International Unitarian Universalism

Event Recap: Using Art as Advocacy

A mosaic of four videoconference screenshots: The upper left is a woman with glasses, dark hair, and a colorful sweater; the upper right is a woman with dark hair and a black shirt; the lower left is a man with glasses, salt-and-pepper beard, playing a flute; the lower right is a woman with blonde hair wearing a black shirt.

Screenshots from the event. Clockwise from top left: Stacie Brennan, Marissa Gutierrez-Vicario, Argie Moutafis-Agelarakis (M.A.), Dawud Rahman

By Rose Singleton

“Using Art as Advocacy” was a webinar hosted on February 17, 2022 by the UU@UN (Unitarian Universalist Association’s office at the United Nations). This event showed how art can be used to build community and inspire change in chaotic times. Art can result in profound social change when used as a tool for those who live or work outside of the political space. This webinar explored how art can be used for advocacy for various global issues such as climate justice, prison reform, civil rights, and gun control.

The first speaker on the panel moderated by UU@UN Director Bruce Knotts was Stacie Brennan from Lehigh University Art Galleries in Pennsylvania. Ms. Brennan spoke about the various exhibits and initiatives that she is responsible for as the Curator of Education. She emphasized that the galleries’ programming is not just lectures but also hands-on experiences, which are critical for learning. She discussed yoga classes, voter registration drives, and other activities to empower students. She showed photographs from ongoing exhibits, e.g. Young, Gifted, and Black, displaying performance arts from Black/Brown communities to showcase their struggles. Also on exhibit is Hear Me Roar, in honor of the 50th anniversary of the first class of undergraduate women at Lehigh University, highlighting ten women photographers and the resilience of women across generations.

The second panelist was Marissa Gutierrez-Vicario, the Founder and Executive Director of ARTE (Art and Resistance Through Education). ARTE was launched in 2013 to help young people amplify their voices and organize for human rights change in their communities through the visual arts. ARTE is also heavily involved in amplifying the voices of people who are jailed and in breaking the school-to-prison pipeline. She shared ARTE’s murals that confront issues of mass incarceration and police reform. Her presentation also included discussions and images of their other projects such as Women Breaking Barriers: Global Women Heroes.

Two murals: The left one has a bright blue background and shows silhouettes of women standing next to each other, as well as portraits of several women global rights leaders; the right one has a gold background, a drawing of handcuffs restraining a femininity-symbol, the words "Prison is a Feminist Issue," and then a femininity symbol freed of its handcuffs.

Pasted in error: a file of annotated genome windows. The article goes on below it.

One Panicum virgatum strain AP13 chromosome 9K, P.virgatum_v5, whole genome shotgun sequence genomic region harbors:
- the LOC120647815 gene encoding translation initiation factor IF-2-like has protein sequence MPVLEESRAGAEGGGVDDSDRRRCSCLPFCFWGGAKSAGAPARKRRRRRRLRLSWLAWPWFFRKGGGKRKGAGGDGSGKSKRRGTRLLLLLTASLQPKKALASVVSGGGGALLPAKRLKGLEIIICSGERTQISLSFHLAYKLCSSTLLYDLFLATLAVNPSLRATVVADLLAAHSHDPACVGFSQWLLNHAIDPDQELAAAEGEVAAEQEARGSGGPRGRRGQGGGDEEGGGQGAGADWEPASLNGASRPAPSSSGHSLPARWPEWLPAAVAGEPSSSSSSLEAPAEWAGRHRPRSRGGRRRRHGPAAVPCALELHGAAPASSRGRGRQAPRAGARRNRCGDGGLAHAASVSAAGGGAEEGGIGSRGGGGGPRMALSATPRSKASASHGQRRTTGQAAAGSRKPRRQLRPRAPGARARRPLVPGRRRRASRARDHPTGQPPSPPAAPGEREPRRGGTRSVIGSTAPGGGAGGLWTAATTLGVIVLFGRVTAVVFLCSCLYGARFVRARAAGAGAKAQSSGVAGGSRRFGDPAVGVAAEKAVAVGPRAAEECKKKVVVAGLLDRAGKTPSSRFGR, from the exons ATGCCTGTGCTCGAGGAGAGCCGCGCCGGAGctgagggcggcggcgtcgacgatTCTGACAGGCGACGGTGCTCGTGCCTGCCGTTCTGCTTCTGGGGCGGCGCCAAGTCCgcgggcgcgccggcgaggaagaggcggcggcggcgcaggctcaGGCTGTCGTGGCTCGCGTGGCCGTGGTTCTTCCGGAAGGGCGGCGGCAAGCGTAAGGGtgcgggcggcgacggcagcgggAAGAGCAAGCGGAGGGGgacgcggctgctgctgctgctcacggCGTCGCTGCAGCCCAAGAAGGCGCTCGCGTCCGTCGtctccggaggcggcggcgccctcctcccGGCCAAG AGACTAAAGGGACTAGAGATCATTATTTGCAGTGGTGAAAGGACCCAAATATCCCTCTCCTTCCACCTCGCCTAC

ARTE murals "Global Women Heroes" and "Prison is a Feminist Issue"

The last set of speakers, and completing our panel, were from an organization called Artivism: The Power of Art for Social Transformation. Artivism was co-founded by Carolina Cambronero Varela and Argie Moutafis-Agelaris, M.A. (also known as Professor RG). Artivism is an ongoing multimodal collaboration sponsored by Sing for Hope, Adelphi University, and the Gottesman Libraries at Teachers College, Columbia University. Artivism showcased three of their artists’ projects during their presentation. First up was Karlee Rodrigues, M.A. (Film and Media Studies, Columbia University School of the Arts). Karlee discussed cultural representations in films, cultural inequalities in films, and how policies in filmmaking exacerbated discrimination and racism. She also read an original poem from one of her students, Rowan McKiernan, who was a student ambassador for Artivisim.

Artivism’s next guest, the RING Team (Reggio Inspired Network of Greece), highlighted the work of kindergarten students and what they learned about human rights and the freedom of artistic expression. Most notably, two of the three schoolteachers from Greece (Despina Sakoulogeora and Garyfalia Terizakis) of the RING Team shared their students’ interpretation of the famous sculpture the Knotted Gun. The 4-6 year old students composed a poem (YouTube) where they envisioned a world without violence, which was shared with our attendees.

Closing out Artivism’s portion of the webinar was a live musical performance by Dawud Rahman, a MOTI musician (Music on the Inside). He did a flute solo of The Jackson 5’s “I’ll Be There.” Dawud shared his interpretation of the first few lines of the song—“You and I must make a pact, we must bring salvation back”—the need for salvation or saving the world, as it may be destined for death due to ecological reasons. Dawud spent decades in prison and kept himself alive through music. He has been studying the flute and the saxophone under some jazz greats for the past year and a half.

The webinar challenged attendees with thought provoking questions: What are we learning? How do we access our human connections? What are we doing to transform and change this morbid society? The arts can be the answer to all of these concerns. The arts have such an important role in society, since they lead to opportunities for a dignified life, not just for the privileged few but for all people. Art is a human right.

View the event recording and read speakers' full bios at the Using Art as Advocacy event webpage.

About the Author

Rose Singleton

Rose Singleton is an intern at the UUA Office at the UN during the 2021-2022 academic year. Rose is attending Adelphi University in NY where she is pursuing her Master's in Social Work....


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